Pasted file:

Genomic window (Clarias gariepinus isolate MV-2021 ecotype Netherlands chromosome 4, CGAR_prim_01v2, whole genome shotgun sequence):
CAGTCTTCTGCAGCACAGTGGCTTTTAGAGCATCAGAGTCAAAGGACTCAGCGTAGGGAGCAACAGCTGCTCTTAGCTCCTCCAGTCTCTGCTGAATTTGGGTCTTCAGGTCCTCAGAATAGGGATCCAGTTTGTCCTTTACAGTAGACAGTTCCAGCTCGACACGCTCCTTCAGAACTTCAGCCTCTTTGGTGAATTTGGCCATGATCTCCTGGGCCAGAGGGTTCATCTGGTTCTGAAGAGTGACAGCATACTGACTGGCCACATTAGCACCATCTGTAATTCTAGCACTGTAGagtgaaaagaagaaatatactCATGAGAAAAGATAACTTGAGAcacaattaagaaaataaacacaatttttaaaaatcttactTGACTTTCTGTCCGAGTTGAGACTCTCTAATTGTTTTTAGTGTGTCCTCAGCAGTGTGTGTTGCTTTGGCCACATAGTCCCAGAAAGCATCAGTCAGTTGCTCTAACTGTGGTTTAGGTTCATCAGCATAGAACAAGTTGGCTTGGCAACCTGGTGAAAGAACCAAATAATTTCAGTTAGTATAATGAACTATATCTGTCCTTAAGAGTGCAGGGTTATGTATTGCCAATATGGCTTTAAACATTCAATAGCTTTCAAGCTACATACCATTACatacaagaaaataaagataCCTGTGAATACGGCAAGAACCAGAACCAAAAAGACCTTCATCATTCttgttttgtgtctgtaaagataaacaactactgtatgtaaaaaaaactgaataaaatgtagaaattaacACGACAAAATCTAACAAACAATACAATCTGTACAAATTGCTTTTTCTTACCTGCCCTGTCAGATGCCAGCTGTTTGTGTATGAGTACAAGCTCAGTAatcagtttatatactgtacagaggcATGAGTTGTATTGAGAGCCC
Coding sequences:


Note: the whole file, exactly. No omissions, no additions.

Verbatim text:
Genomic window (Clarias gariepinus isolate MV-2021 ecotype Netherlands chromosome 4, CGAR_prim_01v2, whole genome shotgun sequence):
CAGTCTTCTGCAGCACAGTGGCTTTTAGAGCATCAGAGTCAAAGGACTCAGCGTAGGGAGCAACAGCTGCTCTTAGCTCCTCCAGTCTCTGCTGAATTTGGGTCTTCAGGTCCTCAGAATAGGGATCCAGTTTGTCCTTTACAGTAGACAGTTCCAGCTCGACACGCTCCTTCAGAACTTCAGCCTCTTTGGTGAATTTGGCCATGATCTCCTGGGCCAGAGGGTTCATCTGGTTCTGAAGAGTGACAGCATACTGACTGGCCACATTAGCACCATCTGTAATTCTAGCACTGTAGagtgaaaagaagaaatatactCATGAGAAAAGATAACTTGAGAcacaattaagaaaataaacacaatttttaaaaatcttactTGACTTTCTGTCCGAGTTGAGACTCTCTAATTGTTTTTAGTGTGTCCTCAGCAGTGTGTGTTGCTTTGGCCACATAGTCCCAGAAAGCATCAGTCAGTTGCTCTAACTGTGGTTTAGGTTCATCAGCATAGAACAAGTTGGCTTGGCAACCTGGTGAAAGAACCAAATAATTTCAGTTAGTATAATGAACTATATCTGTCCTTAAGAGTGCAGGGTTATGTATTGCCAATATGGCTTTAAACATTCAATAGCTTTCAAGCTACATACCATTACatacaagaaaataaagataCCTGTGAATACGGCAAGAACCAGAACCAAAAAGACCTTCATCATTCttgttttgtgtctgtaaagataaacaactactgtatgtaaaaaaaactgaataaaatgtagaaattaacACGACAAAATCTAACAAACAATACAATCTGTACAAATTGCTTTTTCTTACCTGCCCTGTCAGATGCCAGCTGTTTGTGTATGAGTACAAGCTCAGTAatcagtttatatactgtacagaggcATGAGTTGTATTGAGAGCCC
Coding sequences: